Pendulum Motion

  • Thread starter corey2014
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  • #1
corey2014
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Homework Statement



A simple pendulum has a length of 4.9 m and is pulled a distance y = 0.5 m to one side and then released.

(a) What is the speed of the pendulum when it passes through the lowest point on its trajectory?

(b) What is its acceleration when it passes through the lowest point on its trajectory?


Homework Equations



I think this is the equation I am supposed to use? omega=sqrt(2(9.8)(L(1-cos(a))) where omega is velocity max and L is length of pendulum, a is angle between Pendulum and its starting position

Not totally sure what to do with equations...

The Attempt at a Solution



I tried solving for a and I got 1.262896 radians
then a final speed of 9.287 m/s
 

Answers and Replies

  • #2
PeterO
Homework Helper
2,435
62

Homework Statement



A simple pendulum has a length of 4.9 m and is pulled a distance y = 0.5 m to one side and then released.

(a) What is the speed of the pendulum when it passes through the lowest point on its trajectory?

(b) What is its acceleration when it passes through the lowest point on its trajectory?


Homework Equations



I think this is the equation I am supposed to use? omega=sqrt(2(9.8)(L(1-cos(a))) where omega is velocity max and L is length of pendulum, a is angle between Pendulum and its starting position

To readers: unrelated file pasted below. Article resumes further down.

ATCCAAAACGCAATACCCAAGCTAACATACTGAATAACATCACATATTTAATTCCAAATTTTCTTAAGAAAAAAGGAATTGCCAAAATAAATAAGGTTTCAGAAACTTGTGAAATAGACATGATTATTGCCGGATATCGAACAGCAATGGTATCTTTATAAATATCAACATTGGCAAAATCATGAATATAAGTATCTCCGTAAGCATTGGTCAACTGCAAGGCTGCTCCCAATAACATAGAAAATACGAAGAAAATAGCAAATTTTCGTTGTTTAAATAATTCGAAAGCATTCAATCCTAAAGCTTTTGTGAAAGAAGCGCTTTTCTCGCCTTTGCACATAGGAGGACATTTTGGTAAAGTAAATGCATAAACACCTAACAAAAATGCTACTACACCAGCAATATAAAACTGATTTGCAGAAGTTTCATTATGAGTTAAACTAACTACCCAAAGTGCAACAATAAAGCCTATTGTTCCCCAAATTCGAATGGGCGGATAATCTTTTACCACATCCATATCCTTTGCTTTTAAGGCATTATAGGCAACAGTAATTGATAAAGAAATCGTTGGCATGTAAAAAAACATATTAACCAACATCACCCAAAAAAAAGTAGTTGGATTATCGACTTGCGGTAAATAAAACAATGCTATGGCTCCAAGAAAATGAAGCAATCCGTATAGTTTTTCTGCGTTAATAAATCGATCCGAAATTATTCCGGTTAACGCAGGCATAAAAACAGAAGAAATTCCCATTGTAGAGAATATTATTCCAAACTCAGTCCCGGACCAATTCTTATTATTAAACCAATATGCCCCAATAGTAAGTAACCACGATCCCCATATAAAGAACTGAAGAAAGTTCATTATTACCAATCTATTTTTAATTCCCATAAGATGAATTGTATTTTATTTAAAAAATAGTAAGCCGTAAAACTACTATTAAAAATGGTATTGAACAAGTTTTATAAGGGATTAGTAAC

Not totally sure what to do with equations...

The Attempt at a Solution



I tried solving for a and I got 1.262896 radians
then a final speed of 9.287 m/s

Hopefully the question had a diagram with it, which will enable you to answer the following question: Was the 0.5 m the length of the arc along which the bob was drawn back, or is it the horizontal distance to the side, that the bob is drawn?
 
  • #3
JHamm
391
1
Use the work energy theorem.
 
  • #4
corey2014
22
0
There is no diagram but because it says y= can't I assume that its in the Y direction? And what is that theorem?
 
  • #5
JHamm
391
1
I think it means the horizontal distance it is displaced, the work energy theorem says that the total change in kinetic energy of an object is equal to the sum of the work done on that object. In this case the work done by gravity in going from the highest position to the lowest is equal to the kinetic energy at the lowest (since its speed was 0 in the highest position).
 
  • #6
technician
1,506
18
This is a problem about Simple Harmonic Motion (SHM)
A simple pendulum can be assumed to perform SHM.
The amplitude, A, of the motion is 0.5m.
The Time period and therefore the angular velocity can be found from the pendulum equation
T =2∏√l/g, ω=2∏/T
In SHM max velocity occurs when amplitude = 0 and is given by ωA
Acceleration when amplitude = 0 is ZERO
Max acceleration = ω^2 A and occurs when displacement = A

All of this makes the usual assumptions about a simple pendulum.... small angle etc.
 

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